“She ODs all the Time and She Lies”

That was one of the Facebook responses to a woman who posted a suicide statement on the Social Networking site.

Simone Back left a message on FB which said; “Took all my pills be dead soon so bye bye every one.”

“She died”, the article said “…and nobody helped.”

What a sticky topic this is turning out to be. The article also said, “One user replied calling her a liar who ‘overdoses all the time’ while another said it was ‘her choice’. Miss Back, 42, is thought to have been dying of an overdose as the messages were posted on Christmas Day.”

I am overcome by so many emotions that I had to actually detach myself long enough to take a good hard look at the situation to see what is really happening.

Where I feel a bit caught is that the health of our friends and fellow citizens is everyone’s responsibility and the notion that a woman who is 42 years old is responsible for her own choices. What I feel is missing in the conversation is the part where we are not dealing with a stable adult. When the one person responded saying, “She ODs all the time and she lies” it might seem reasonably easy to dismiss the last statement Simone made. The problem I have with the response is that she stated something that was brutally obvious and was actually the answer to all of this, not the excuse for no response.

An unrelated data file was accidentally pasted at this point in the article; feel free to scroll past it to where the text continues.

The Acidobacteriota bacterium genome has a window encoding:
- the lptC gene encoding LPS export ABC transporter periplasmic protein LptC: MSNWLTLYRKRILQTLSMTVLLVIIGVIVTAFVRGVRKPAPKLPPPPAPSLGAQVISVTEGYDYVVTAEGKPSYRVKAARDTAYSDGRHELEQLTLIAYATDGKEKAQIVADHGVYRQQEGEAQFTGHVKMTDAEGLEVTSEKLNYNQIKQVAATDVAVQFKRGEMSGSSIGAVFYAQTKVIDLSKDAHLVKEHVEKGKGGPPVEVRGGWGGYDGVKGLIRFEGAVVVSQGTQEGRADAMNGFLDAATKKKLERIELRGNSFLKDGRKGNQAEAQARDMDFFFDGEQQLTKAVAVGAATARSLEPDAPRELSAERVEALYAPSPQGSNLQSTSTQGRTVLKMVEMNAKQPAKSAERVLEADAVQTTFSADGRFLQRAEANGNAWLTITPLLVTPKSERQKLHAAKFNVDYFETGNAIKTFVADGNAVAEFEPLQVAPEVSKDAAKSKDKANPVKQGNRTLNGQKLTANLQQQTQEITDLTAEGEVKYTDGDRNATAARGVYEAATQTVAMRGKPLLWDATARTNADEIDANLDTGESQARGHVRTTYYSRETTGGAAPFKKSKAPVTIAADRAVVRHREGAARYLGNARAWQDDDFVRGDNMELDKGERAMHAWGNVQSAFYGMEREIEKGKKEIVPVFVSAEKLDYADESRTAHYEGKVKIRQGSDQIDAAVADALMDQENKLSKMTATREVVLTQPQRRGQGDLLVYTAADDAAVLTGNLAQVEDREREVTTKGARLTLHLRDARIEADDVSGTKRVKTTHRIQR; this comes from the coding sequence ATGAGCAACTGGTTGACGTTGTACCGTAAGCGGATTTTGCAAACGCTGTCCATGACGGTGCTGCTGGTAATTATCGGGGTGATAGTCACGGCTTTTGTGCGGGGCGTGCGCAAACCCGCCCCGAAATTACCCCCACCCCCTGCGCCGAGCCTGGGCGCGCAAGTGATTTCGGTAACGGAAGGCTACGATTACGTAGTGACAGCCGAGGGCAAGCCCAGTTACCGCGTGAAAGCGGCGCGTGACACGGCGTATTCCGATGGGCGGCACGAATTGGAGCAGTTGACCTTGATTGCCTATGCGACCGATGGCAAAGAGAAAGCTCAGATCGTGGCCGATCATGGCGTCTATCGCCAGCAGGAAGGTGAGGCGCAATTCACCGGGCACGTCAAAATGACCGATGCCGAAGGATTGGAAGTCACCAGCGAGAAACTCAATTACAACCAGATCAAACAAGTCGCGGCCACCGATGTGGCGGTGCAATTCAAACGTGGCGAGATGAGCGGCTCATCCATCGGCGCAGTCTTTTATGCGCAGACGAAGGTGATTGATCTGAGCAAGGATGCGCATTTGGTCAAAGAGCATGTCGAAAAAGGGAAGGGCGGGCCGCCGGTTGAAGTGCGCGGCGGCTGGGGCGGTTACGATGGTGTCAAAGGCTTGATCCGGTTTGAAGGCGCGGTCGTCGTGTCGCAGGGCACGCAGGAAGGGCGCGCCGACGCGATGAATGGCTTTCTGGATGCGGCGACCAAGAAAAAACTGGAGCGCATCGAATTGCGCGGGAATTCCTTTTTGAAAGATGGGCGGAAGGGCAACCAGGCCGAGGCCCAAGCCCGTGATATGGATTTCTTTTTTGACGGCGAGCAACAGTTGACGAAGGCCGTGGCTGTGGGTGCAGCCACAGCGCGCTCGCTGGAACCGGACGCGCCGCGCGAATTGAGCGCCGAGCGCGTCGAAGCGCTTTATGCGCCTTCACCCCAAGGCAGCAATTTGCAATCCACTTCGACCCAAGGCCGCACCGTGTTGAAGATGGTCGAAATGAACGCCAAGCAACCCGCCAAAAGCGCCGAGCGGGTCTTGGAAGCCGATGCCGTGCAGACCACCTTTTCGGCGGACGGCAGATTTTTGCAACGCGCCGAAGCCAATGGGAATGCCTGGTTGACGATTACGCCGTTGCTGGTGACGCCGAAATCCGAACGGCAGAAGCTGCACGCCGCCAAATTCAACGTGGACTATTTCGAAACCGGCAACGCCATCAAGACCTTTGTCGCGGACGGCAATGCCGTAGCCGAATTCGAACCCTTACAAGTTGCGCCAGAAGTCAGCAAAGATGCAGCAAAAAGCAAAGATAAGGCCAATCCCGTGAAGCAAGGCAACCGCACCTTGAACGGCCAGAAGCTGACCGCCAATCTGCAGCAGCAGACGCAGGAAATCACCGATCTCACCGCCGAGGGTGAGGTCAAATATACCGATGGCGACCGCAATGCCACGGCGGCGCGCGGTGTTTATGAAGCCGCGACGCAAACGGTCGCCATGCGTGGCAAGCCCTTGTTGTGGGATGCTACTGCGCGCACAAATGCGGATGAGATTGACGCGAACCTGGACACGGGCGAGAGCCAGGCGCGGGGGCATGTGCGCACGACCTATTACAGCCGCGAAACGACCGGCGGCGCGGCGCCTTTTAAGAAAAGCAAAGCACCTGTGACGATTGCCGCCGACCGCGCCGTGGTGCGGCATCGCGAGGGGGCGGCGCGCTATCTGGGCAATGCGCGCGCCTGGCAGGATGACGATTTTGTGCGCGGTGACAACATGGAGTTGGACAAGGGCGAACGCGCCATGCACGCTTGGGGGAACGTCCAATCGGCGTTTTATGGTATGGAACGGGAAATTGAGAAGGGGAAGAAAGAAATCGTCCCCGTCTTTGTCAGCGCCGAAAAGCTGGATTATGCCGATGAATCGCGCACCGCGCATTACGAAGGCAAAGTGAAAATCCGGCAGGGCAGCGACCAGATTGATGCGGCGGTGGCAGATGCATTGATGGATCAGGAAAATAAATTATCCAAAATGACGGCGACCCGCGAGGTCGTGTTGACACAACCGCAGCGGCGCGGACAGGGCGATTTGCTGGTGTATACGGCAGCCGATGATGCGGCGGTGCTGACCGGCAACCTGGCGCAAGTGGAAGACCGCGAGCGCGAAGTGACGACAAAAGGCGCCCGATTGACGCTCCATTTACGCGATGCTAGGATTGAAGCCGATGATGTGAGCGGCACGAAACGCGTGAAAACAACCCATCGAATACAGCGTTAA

My response is, “She ODs all the time and lies? Ok then, she is sick and needs help!” If someone out there thinks ODing ‘all the time’ is on the same level as stealing cars or sleeping around, they seriously need to take another look at what they are saying. ODing all the time is time for intervention, not dismissal! Lying is another sign of sickness.

Healthy-minded adults absolutely are responsible for making poor choices like in cases where they are selfish, but I still believe every poor choice comes from somewhere no matter who makes it. If we choose to go sleep around on our spouse, we are making a choice based on some mental instability which needs addressing. If we have to lie about something to cover something up, we must be doing something harmful to ourselves. For this reason, I believe EVERYONE needs help and EVERYONE has the potential of being Simone Back.

All that being said, I firmly believe that friends and families can only do what they can do and shouldn’t beat themselves up from guilt. This is when we ‘do what we can do’ not ignore and type cruel, heartless responses. For instance, the Mother heard about it when it was too late and she’s disabled in a wheelchair. She is limited on where she can go and how she can travel, but she could get on the phone. She probably is well aware that her daughter was sick and lied, but she tried anyways…it was just too late. I don’t however agree this is FB’s responsibility although I applaud them for putting some things into play. Everyone’s pages are semi-private communities. The user base is over 600 million people. It’s getting to be like society. It’s like blaming the Government for something that happened in your living room. I would hope everyone could do their part.